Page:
North Carolina law affords surviving spouses important rights and benefits, including:
- Intestate Rights
- Elective Share
- Family Allowance
Surviving Spouse Rights In North Carolina If No Valid Will – Intestacy
When an individual dies without a will, intestate succession law will govern. Under North Carolina law, a statutory framework determines how a decedent’s estate will be distributed. If a spouse dies without a Will, the surviving spouse receives an intestate share.
SHARE OF SURVIVING SPOUSE – NO CHILDREN AND NO PARENTS. If the only survivor is a surviving spouse then the surviving spouse has the right to the entire estate of the decedent.
SHARE OF SURVIVING SPOUSE – ONE CHILD. If there is one surviving child, the surviving spouse receives one-half of the real property and the first $60,000 of the estate’s personal property, and one-half of the rest. See N.C. Gen. Stat. § 29-14.
SHARE OF SURVIVING SPOUSE – TWO OR MORE CHILDREN. If there are two or more surviving children, the surviving spouse receives one-third of the real property and the first $60,000 of the estate’s personal property, and one-third of the rest. See N.C. Gen. Stat. § 29-14.
Surviving Spouse’s Right To An Elective Share – Election Against The Will
Under North Carolina law, widows have a right to a share of decedent’s estate. Therefore, if a deceased spouse tried to disinherit their spouse, the surviving spouse has the right to elect to take an elective share in the estate. In essence, a surviving spouse’s right of election renders it impossible to disinherit a spouse. Section 30-3.1 of the North Carolina Statutes provides that a surviving spouse has the right to override the Will’s terms and receive an elective share of the decedent’s total net assets.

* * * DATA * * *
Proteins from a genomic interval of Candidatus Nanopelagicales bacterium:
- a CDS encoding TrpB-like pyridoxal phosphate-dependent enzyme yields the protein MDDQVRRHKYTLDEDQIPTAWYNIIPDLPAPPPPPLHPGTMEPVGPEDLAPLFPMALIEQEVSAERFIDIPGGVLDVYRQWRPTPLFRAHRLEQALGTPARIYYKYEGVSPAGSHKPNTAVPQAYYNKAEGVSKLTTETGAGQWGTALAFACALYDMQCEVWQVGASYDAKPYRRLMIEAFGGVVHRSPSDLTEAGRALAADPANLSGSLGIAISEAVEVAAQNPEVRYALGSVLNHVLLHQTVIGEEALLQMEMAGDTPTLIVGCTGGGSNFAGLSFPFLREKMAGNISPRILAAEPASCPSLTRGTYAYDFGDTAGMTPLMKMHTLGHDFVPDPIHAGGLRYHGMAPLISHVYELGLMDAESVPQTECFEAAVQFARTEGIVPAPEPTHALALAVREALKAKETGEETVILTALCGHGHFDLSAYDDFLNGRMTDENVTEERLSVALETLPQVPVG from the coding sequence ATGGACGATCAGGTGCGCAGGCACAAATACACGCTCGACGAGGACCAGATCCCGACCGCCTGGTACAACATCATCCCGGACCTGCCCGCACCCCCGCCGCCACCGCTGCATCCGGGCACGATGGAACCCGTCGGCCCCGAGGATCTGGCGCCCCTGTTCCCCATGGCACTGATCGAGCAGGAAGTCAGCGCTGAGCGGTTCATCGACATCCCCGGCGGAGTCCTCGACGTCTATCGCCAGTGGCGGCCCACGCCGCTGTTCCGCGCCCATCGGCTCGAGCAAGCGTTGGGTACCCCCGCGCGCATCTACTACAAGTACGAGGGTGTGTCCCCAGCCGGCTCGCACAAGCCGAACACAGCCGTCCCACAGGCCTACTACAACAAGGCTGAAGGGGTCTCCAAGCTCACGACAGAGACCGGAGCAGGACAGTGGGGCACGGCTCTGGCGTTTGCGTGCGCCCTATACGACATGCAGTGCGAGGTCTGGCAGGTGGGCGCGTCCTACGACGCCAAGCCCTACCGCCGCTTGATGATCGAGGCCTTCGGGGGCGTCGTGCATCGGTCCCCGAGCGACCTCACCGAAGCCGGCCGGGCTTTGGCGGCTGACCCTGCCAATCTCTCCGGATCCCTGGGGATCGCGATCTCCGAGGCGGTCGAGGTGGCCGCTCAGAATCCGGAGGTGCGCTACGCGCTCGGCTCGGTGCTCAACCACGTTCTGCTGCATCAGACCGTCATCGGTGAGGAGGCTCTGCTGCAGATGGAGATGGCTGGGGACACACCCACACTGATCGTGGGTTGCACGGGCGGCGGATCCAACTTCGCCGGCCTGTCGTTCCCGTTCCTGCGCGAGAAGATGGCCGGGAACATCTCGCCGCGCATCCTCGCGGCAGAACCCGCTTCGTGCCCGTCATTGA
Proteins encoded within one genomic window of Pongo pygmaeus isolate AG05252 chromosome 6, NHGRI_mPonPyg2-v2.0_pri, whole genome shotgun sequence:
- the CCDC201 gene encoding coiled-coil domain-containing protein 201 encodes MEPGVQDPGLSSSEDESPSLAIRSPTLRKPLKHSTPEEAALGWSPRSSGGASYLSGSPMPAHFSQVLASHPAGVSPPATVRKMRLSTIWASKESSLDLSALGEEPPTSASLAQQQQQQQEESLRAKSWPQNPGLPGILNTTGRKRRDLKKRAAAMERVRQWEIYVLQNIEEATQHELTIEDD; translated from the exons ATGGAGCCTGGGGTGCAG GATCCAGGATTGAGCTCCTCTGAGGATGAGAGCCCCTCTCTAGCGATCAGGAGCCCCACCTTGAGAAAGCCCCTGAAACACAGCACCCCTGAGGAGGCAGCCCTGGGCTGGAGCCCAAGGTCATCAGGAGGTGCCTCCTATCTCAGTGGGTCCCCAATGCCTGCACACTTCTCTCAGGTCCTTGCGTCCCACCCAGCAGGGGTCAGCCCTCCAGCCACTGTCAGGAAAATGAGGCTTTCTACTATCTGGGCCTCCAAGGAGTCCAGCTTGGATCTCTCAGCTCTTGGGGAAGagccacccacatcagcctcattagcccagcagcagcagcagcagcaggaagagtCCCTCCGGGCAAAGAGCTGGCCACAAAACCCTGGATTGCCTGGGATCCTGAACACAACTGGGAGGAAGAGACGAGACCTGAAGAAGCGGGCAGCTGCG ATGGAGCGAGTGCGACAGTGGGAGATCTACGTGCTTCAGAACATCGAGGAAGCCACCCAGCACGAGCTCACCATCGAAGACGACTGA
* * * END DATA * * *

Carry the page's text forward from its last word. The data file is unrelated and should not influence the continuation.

Amount of the Elective Share
Under the statutory framework outlined in N.C. Gen. Stat. § 30-3.1(a), the duration of the marriage prior to the decedent’s death will give rise to the percentage of the elective share that the surviving spouse is entitled to. The surviving spouse’s percentage is not effected based on the number of the decedent’s marriages or the number of the decedent’s children. In addition, the applicable share is of the total net assets less the value of net property passing to the surviving spouse.
– Less than five years: 15%
– 5 years but not less than 10 years: 25%
– 10 years but less than 15 years: 33%
– 15 years or more: 50%
Deadline to File For The Elective Share
The surviving spouse must file a claim for an elective share within six months after the issuance of letters testamentary or letters of administration in connection with the will or intestate proceeding. Filing the claim for the elective share made be made by (i) filing a petition with the clerk of superior court of the county in which the primary administration of the decedent’s estate lies, and (ii) mailing or delivering a copy of that petition to the personal representative of the decedent’s estate. See N.C. Gen. Stat. § 30-3.4(b).
The share is not automatic; to claim elective share rights in North Carolina the surviving spouse must take action. It is important to act as quickly as possible to avoid any pitfalls that may result from a failure to make such an election.
Surviving Spouse Allowances and Exemptions
Every surviving spouse, whether or not the surviving spouse has petitioned for an elective share, shall, unless the surviving spouse has forfeited the surviving spouse’s right thereto, as provided by law, shall be entitled, out of the personal property of the deceased spouse, to an allowance of the value of thirty thousand dollars ($ 30,000) for the surviving spouse’s support for one year after the death of the deceased spouse. Such allowance shall be exempt from any lien, by judgment or execution, acquired against the property of the deceased spouse, and shall, in cases of testacy, be charged against the share of the surviving spouse. See N.C. Gen. Stat. § 30-15.
For the purposes of intestate succession, homestead allowance, and exempt property, the surviving spouse must survive the decedent by one hundred twenty hours. A surviving spouse who fails to survive the decedent by one hundred twenty hours will be deemed to have predeceased the decedent.